In the morning precalculus sessions at #TMC13 we were asked to work with group members to develop a lesson, activity, assessment, etc to fit a topic that we found difficult to teach. My partner, @jlpaulen, and I chose to work on Trig Identities. We both felt that we find them a fun challenge and not too terribly difficult, but hard to teach.
What’s the Big Idea?
We determined that the struggle our students have with them is in the application of the algebra skills necessary to complete the proof. So for us, the big idea is simply algebraic manipulation using trigonometric functions.
What is so challenging for students?
The students have no idea where to begin or how steps flow from one to the next. There is evidence that students follow the mentality that they must know where to begin in order to finish the problem. Students are not receptive to the idea of try and possibly fail. While the students may have the ability to factor, distributive, substitute, etc in algebra, somehow applying these skills where a trig function is involved proves more difficult. I, personally, have had kids tell me that they tend to look at "sin" in a function and see 3 separate letters instead of one function. It makes them think they are dealing with a more complex problem.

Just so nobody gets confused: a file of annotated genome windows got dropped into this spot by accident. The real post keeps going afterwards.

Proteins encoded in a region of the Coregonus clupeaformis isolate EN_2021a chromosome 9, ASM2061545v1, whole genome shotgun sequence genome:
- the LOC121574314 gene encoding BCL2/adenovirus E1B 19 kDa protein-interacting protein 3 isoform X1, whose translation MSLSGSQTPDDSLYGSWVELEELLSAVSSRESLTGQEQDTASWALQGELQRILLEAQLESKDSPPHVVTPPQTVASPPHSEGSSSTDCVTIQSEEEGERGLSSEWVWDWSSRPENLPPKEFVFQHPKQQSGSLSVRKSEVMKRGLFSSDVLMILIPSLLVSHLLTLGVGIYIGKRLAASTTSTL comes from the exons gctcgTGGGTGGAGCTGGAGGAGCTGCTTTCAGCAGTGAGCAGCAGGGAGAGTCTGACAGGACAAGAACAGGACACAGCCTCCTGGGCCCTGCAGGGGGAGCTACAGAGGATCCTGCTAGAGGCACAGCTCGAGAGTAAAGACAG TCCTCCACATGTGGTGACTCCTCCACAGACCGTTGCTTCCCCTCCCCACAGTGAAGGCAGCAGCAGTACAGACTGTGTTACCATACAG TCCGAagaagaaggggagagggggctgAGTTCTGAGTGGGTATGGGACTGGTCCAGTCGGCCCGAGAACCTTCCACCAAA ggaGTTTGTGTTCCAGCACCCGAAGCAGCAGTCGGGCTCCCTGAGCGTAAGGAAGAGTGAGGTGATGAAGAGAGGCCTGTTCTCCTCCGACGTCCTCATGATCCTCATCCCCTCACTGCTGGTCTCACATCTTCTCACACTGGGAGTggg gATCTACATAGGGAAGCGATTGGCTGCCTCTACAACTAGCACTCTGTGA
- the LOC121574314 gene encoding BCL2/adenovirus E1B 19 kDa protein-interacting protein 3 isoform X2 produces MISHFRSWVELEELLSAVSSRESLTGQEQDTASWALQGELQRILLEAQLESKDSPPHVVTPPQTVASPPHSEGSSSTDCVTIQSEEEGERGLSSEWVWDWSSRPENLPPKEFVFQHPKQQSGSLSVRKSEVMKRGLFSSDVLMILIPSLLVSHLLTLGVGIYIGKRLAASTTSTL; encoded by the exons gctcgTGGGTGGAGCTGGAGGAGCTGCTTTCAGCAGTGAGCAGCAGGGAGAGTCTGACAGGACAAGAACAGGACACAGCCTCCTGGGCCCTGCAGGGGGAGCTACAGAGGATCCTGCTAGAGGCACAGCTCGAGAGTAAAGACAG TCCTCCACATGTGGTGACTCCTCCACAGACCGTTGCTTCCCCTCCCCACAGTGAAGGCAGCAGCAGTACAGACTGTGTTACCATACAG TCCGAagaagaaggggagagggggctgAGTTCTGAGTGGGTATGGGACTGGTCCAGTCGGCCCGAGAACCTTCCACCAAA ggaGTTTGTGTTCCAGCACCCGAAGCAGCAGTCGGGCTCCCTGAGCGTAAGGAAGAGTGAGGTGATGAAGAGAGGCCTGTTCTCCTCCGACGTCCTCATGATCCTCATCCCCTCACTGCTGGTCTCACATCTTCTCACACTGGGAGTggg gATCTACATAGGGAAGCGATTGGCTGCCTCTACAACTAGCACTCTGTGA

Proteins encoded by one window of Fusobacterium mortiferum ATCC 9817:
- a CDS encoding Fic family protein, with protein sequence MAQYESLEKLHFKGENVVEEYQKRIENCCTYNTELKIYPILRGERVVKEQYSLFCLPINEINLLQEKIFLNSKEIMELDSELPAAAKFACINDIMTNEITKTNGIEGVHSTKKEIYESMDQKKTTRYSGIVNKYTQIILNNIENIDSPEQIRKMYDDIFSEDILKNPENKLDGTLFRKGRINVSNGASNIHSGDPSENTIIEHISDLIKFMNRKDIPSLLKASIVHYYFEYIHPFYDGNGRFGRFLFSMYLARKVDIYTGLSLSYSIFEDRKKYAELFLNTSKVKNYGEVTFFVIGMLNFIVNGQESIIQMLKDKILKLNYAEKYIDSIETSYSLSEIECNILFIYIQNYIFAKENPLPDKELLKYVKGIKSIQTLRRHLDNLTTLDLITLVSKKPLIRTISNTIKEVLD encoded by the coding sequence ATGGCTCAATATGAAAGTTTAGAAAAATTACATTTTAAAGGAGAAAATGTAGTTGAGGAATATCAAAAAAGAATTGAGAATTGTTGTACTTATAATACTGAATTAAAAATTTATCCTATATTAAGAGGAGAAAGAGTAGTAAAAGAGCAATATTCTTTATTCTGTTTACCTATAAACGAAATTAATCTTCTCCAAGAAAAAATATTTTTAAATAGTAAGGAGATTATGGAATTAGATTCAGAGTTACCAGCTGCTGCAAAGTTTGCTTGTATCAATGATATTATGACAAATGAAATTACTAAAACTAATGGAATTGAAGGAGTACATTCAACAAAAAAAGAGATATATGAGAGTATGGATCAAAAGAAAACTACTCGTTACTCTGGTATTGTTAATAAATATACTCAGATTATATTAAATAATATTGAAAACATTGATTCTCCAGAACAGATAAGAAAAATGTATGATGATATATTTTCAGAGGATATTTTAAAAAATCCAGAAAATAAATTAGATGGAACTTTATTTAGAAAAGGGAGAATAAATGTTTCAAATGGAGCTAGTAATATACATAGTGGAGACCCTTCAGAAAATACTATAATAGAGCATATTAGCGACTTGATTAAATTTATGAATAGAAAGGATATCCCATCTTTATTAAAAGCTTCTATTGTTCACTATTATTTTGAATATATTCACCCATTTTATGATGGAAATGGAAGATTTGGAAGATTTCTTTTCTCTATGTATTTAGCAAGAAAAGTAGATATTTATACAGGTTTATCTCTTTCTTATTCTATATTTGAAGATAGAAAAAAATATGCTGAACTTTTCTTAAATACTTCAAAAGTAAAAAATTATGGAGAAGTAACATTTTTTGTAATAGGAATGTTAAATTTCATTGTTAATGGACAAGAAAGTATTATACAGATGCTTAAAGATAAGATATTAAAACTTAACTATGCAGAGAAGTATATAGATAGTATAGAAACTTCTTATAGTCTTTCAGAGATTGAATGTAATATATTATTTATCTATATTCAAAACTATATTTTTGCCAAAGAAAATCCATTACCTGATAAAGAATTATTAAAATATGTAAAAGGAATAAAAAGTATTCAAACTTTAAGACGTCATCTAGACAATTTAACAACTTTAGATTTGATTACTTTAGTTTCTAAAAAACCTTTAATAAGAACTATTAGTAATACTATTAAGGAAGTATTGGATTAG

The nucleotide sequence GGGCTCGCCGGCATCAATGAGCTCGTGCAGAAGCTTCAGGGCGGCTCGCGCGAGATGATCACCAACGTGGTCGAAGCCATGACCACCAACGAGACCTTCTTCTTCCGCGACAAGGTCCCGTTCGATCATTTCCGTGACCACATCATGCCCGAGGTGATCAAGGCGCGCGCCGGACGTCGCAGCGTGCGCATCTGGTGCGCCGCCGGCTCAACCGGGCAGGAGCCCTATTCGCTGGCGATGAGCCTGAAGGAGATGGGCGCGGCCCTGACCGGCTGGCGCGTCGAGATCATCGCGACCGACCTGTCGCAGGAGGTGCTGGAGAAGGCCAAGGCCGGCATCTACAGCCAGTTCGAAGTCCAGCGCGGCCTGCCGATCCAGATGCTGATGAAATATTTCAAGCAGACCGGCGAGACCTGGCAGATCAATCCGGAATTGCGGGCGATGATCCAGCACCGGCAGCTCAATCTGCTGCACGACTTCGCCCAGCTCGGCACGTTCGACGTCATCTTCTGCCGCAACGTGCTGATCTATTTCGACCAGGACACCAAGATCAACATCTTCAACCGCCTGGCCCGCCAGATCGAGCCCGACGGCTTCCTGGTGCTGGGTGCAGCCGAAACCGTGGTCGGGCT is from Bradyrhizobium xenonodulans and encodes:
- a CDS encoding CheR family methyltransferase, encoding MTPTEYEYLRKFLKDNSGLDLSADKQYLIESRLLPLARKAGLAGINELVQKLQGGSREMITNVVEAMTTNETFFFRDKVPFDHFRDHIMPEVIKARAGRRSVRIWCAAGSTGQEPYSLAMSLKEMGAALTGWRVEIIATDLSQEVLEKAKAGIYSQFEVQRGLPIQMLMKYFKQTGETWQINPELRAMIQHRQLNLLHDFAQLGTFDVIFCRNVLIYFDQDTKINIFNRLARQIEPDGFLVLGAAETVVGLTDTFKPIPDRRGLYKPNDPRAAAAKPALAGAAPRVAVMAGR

Primary Identities to learn/memorize:
- Reciprocal Identities
- Quotient Identities
- Pythagorean Identities
- Sum and Difference Identities
Why were other identities not covered?
We settled on these 4 sets of identities because they seem to be the basis for many of the other groups. For example, odd/even identities can be taught using the sum/difference identities. (ie, sin(-u) = sin(u-2u).
- Make a trigonometric “card sort” where students are given pieces of paper with each step and reason on separate pieces of paper. Students are given a starting and stopping step. Their task is to put the "proof" in order. Students may eventually be weaned from being given reasons and eventually will be expected to write the steps and reasons entirely. Problems may also progress from easier to more difficult.
- Give the class a trig identity that can be verified in multiple ways. Divide the class into groups and give each group a large whiteboard on which to write their proof. Have each group present their proof to the class, then compare/contrast resulting methods.
- Another follow-up would be Kristen Fouss’ Trig Identity Matching Activity in Chapter 5 of her virtual file cabinet.
The card sort activity is focused on Pythagorean Identities (no sum/difference) in an effort to allow students the opportunity to practice these and develop habits before adding in sum and difference identities.
Note: The identities we used were from this website.